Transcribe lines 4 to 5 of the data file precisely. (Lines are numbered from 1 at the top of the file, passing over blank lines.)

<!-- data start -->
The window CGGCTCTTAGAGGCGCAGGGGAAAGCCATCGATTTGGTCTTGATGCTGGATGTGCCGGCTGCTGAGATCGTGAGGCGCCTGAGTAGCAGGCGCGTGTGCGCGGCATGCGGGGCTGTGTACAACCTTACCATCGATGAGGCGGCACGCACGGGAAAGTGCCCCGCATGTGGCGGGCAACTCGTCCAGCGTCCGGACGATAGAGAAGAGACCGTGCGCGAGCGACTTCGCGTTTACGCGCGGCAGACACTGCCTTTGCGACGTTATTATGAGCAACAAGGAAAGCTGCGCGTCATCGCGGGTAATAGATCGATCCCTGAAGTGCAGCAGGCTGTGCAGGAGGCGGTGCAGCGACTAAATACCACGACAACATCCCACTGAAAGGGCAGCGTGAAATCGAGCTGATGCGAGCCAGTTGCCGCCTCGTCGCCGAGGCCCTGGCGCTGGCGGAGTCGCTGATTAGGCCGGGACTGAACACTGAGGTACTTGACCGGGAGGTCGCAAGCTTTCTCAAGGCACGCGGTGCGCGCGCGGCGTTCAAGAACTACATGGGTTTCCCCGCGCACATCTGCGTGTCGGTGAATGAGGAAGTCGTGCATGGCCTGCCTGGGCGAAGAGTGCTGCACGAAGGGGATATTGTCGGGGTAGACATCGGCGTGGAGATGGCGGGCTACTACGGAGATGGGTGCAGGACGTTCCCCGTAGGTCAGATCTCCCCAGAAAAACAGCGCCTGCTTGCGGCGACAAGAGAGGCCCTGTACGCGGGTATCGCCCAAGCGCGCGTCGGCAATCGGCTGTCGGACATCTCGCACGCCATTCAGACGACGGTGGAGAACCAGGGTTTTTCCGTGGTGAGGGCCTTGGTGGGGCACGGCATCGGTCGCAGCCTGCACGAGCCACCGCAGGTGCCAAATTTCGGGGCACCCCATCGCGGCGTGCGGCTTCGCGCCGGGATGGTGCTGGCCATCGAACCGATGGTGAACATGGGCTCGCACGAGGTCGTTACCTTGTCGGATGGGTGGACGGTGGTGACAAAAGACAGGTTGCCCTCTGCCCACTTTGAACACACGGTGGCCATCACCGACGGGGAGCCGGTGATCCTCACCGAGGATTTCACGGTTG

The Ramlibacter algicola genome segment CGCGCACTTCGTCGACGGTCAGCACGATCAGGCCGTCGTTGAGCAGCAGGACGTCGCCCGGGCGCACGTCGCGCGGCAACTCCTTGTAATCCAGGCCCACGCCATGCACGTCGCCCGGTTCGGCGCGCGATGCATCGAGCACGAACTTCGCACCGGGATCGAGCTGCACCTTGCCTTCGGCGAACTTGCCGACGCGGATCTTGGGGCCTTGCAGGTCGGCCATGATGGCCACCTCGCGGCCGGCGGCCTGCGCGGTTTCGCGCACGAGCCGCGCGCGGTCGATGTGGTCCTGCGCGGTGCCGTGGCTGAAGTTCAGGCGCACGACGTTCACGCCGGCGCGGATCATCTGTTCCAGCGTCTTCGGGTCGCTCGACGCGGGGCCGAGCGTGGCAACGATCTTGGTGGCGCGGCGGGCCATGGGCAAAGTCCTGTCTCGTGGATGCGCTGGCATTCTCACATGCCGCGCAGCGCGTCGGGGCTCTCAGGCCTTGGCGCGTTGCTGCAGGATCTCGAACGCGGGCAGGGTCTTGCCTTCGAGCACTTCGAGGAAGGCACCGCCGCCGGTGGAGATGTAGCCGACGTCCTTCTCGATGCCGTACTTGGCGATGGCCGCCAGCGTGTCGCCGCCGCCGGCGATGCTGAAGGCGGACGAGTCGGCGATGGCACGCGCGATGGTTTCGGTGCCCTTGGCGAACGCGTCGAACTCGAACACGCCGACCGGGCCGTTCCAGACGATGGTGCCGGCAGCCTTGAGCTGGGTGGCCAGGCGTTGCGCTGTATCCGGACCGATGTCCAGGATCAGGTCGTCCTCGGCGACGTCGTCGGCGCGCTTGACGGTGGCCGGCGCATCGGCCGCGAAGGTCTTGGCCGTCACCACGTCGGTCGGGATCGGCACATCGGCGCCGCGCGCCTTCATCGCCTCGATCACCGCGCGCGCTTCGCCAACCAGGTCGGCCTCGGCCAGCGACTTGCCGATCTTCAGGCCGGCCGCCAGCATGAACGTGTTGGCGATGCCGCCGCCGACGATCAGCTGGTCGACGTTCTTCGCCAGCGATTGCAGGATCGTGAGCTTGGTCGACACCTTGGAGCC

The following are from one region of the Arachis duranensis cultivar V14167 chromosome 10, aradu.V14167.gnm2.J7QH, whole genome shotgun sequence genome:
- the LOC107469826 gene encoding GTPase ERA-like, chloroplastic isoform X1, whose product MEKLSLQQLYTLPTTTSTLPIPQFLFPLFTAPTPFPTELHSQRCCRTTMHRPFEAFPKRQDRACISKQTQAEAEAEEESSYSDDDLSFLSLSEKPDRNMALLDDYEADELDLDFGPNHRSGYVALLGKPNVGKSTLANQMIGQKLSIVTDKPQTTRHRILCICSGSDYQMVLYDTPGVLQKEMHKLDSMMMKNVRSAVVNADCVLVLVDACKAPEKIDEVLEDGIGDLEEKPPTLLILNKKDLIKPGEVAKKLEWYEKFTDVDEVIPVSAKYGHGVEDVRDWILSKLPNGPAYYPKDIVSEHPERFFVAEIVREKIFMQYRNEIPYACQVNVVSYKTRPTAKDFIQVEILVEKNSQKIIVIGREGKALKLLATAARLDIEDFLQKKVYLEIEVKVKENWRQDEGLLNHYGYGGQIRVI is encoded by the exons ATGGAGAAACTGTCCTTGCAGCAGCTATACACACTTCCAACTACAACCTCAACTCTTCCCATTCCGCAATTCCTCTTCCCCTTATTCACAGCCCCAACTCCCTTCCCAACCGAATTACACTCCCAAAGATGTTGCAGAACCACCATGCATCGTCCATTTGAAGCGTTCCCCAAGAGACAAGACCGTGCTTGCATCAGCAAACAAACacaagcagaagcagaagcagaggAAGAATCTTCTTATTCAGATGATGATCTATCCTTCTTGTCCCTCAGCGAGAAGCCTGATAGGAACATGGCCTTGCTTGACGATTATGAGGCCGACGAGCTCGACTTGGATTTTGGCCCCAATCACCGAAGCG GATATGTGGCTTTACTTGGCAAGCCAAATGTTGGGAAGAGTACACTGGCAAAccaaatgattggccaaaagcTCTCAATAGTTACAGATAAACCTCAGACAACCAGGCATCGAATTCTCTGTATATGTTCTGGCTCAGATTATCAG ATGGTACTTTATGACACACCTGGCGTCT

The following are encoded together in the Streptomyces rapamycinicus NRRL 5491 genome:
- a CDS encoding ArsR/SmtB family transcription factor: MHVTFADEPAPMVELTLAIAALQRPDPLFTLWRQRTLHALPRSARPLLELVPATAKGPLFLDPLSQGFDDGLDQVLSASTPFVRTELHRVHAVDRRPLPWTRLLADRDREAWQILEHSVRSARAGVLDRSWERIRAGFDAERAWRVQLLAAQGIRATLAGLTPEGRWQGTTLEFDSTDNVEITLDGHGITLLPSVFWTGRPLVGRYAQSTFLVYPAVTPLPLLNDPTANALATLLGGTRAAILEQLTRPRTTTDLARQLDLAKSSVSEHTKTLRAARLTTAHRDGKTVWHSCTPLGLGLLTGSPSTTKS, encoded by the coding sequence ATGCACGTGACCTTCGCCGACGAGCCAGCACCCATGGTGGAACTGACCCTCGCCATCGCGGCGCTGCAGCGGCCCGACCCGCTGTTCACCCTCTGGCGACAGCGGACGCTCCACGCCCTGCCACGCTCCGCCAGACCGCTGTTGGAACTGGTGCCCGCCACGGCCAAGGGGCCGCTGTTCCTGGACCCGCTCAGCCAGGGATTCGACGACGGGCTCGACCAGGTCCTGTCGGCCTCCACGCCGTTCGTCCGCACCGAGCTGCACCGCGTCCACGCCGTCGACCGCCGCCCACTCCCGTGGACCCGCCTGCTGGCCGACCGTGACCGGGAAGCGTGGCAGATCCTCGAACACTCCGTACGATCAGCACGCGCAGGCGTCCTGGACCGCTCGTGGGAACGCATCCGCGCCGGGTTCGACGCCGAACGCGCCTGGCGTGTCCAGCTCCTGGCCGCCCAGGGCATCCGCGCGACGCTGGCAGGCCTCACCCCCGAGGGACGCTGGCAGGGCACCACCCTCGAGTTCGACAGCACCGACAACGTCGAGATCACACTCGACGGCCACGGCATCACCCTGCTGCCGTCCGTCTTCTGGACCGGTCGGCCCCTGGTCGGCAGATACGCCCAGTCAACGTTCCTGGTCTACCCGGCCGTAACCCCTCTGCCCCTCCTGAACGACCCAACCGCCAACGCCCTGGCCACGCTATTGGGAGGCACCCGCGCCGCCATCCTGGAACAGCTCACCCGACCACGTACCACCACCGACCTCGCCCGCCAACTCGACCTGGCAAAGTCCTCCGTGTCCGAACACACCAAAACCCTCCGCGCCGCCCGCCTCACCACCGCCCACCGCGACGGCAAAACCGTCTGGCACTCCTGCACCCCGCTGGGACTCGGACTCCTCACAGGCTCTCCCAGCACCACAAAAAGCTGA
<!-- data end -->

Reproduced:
- the LOC107469826 gene encoding GTPase ERA-like, chloroplastic isoform X1, whose product MEKLSLQQLYTLPTTTSTLPIPQFLFPLFTAPTPFPTELHSQRCCRTTMHRPFEAFPKRQDRACISKQTQAEAEAEEESSYSDDDLSFLSLSEKPDRNMALLDDYEADELDLDFGPNHRSGYVALLGKPNVGKSTLANQMIGQKLSIVTDKPQTTRHRILCICSGSDYQMVLYDTPGVLQKEMHKLDSMMMKNVRSAVVNADCVLVLVDACKAPEKIDEVLEDGIGDLEEKPPTLLILNKKDLIKPGEVAKKLEWYEKFTDVDEVIPVSAKYGHGVEDVRDWILSKLPNGPAYYPKDIVSEHPERFFVAEIVREKIFMQYRNEIPYACQVNVVSYKTRPTAKDFIQVEILVEKNSQKIIVIGREGKALKLLATAARLDIEDFLQKKVYLEIEVKVKENWRQDEGLLNHYGYGGQIRVI is encoded by the exons ATGGAGAAACTGTCCTTGCAGCAGCTATACACACTTCCAACTACAACCTCAACTCTTCCCATTCCGCAATTCCTCTTCCCCTTATTCACAGCCCCAACTCCCTTCCCAACCGAATTACACTCCCAAAGATGTTGCAGAACCACCATGCATCGTCCATTTGAAGCGTTCCCCAAGAGACAAGACCGTGCTTGCATCAGCAAACAAACacaagcagaagcagaagcagaggAAGAATCTTCTTATTCAGATGATGATCTATCCTTCTTGTCCCTCAGCGAGAAGCCTGATAGGAACATGGCCTTGCTTGACGATTATGAGGCCGACGAGCTCGACTTGGATTTTGGCCCCAATCACCGAAGCG GATATGTGGCTTTACTTGGCAAGCCAAATGTTGGGAAGAGTACACTGGCAAAccaaatgattggccaaaagcTCTCAATAGTTACAGATAAACCTCAGACAACCAGGCATCGAATTCTCTGTATATGTTCTGGCTCAGATTATCAG ATGGTACTTTATGACACACCTGGCGTCT

The following are encoded together in the Streptomyces rapamycinicus NRRL 5491 genome: